An IL-1β-Dependent Switch in Innate Mucosal Immunity?

Innate Immunity Unit, Institut Pasteur, F-75724 Paris, France.
Immunity (Impact Factor: 21.56). 06/2010; 32(6):734-6. DOI: 10.1016/j.immuni.2010.06.012
Source: PubMed


Lymphoid tissues associated with mucosal surfaces harbor an elaborate immune defense system that plays a primary role in protection against invading pathogens. Developmentally related innate lymphoid cells (ILCs), including lymphoid tissue inducer (LTi) cells, IL-22-producing cells expressing natural cytotoxicity receptors (NK22, NCR22, and NKR-LTi), and classical NK cells have been identified in mucosal-associated lymphoid tissues (MALT) in both man and mouse (Colonna, 2009). These diverse ILCs produce a variety of cytokines (IL-17, IL-22, and IFN-γ) that are implicated in protection against infection. In addition, these cytokines influence tissue remodeling after stress or inflammation and, when deregulated, can lead to serious disease, including autoimmunity and cancer exacerbation. Accordingly, it is essential to understand the mechanisms that control the generation of these innate lymphocytes and that regulate their function. Hughes et al. (2010) provide an important advance by demonstrating that the IL-1R1 can be used to identify human ILCs within secondary lymphoid tissue (SLT) that have strong IL-22-producing capacity. Moreover, they provide evidence suggesting that IL-1β, derived from dendritic cells (DCs), can modulate the fate of developing ILCs at mucosal sites, favoring the production of IL-22+ ILC while inhibiting generation of classical IFN-γ+ NK cells. These findings suggest a mechanistic solution for ILC diversification and, along with a recent report (Cella et al., 2010), demonstrate that regulation of IL-1β expression may fine-tune the functional activities of mucosal-associated ILCs under diverse conditions.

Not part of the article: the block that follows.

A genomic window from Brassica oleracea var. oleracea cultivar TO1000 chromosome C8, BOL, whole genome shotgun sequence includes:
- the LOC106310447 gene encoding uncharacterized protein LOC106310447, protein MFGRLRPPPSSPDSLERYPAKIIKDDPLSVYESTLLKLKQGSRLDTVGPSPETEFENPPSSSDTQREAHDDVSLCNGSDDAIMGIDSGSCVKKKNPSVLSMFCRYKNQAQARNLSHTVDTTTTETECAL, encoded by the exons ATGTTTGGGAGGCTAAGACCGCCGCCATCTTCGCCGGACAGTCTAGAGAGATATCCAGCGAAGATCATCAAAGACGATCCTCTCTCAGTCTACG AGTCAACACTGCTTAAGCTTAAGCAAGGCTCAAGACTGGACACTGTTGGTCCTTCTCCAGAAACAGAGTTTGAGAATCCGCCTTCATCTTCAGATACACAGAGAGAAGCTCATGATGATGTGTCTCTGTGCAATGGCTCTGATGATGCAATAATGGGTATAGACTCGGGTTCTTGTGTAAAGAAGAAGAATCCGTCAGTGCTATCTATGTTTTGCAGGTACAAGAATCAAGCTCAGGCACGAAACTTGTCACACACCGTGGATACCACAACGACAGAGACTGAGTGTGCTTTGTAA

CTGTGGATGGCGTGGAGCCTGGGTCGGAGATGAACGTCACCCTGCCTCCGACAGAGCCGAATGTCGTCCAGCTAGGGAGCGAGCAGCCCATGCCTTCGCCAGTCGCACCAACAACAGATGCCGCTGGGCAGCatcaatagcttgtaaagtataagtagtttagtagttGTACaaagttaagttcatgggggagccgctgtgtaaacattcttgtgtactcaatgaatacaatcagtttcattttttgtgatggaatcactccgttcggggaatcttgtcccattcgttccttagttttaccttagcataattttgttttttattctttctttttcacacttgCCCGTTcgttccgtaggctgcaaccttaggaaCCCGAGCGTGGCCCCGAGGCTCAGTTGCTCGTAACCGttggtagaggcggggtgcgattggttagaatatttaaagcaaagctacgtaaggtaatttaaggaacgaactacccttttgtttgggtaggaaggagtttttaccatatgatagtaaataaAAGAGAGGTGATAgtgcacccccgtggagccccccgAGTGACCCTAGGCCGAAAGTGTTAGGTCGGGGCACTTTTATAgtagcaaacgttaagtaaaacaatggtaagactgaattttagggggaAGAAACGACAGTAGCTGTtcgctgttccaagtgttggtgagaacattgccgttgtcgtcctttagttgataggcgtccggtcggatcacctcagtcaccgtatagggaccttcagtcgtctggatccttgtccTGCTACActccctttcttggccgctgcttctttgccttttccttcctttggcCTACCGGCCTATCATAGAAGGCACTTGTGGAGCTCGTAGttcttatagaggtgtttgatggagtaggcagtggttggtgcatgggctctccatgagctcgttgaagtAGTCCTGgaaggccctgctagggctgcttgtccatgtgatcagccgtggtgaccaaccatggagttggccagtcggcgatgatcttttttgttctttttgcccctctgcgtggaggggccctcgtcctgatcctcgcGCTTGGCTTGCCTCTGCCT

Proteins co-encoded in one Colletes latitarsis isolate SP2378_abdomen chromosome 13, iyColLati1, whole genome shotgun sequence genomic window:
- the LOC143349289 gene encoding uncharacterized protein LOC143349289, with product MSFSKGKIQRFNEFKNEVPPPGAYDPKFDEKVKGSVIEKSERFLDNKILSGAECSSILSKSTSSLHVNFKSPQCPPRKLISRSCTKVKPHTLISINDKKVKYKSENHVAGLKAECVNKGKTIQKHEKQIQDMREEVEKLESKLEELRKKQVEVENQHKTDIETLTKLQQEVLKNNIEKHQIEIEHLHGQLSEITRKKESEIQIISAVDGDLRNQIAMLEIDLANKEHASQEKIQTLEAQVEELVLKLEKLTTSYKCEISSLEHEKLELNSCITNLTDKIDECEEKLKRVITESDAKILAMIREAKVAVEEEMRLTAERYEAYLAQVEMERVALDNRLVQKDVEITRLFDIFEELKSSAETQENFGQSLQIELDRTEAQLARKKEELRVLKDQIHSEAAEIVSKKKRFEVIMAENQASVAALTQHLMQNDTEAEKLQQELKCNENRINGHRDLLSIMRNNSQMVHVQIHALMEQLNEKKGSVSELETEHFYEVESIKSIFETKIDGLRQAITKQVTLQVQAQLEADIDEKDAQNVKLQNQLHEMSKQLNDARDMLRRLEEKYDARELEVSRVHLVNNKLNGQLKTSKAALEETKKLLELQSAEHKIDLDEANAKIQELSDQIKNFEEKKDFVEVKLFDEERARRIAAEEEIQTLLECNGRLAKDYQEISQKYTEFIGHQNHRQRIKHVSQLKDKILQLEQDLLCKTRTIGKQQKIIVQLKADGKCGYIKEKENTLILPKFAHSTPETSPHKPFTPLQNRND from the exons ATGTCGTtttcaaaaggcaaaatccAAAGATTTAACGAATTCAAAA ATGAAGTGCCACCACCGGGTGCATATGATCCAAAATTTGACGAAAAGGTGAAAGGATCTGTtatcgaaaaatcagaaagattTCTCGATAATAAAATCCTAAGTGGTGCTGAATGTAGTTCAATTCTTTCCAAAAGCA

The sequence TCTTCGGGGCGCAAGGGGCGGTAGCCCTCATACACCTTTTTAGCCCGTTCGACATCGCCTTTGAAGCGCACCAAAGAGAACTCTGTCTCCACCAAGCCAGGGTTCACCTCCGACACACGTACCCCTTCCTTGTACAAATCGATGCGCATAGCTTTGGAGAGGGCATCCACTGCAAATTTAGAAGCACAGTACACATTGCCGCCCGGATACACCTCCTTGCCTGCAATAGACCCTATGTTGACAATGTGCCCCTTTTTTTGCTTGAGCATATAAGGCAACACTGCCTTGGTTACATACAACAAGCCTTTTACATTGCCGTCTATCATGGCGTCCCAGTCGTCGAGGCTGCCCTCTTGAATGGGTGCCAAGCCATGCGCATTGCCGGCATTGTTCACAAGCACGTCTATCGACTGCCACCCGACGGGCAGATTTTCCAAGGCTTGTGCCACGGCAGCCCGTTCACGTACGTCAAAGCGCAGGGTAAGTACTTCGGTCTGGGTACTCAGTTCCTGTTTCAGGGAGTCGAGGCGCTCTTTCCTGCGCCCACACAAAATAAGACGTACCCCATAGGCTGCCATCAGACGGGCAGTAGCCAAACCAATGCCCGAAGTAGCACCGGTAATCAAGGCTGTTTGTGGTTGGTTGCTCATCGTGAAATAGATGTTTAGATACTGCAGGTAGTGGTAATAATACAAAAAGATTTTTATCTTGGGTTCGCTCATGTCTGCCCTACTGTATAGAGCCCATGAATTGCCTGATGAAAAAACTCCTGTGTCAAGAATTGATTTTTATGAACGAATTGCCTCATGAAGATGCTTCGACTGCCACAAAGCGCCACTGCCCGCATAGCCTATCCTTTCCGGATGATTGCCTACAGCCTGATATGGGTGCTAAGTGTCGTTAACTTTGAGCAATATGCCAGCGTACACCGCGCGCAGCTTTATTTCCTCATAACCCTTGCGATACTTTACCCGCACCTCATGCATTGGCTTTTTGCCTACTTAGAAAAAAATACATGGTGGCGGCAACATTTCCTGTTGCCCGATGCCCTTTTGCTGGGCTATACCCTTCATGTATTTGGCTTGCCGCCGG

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    • "IL22 is a leukocyte-derived cytokine with key roles in intestinal defense and mucosal wound healing; some DBAþ mouse uNK cells transcribe and translate Il22 [11]. NCR1 is a stressactivated receptor found on NK cells and some T cell subsets [25] [26] that signals downstream via the transcription factor ETS1 [27]. Studies in mice with heterozygous loss of NCR1 function showed this receptor is essential in NK cell-mediated gastrointestinal mucosal immunity [26]. "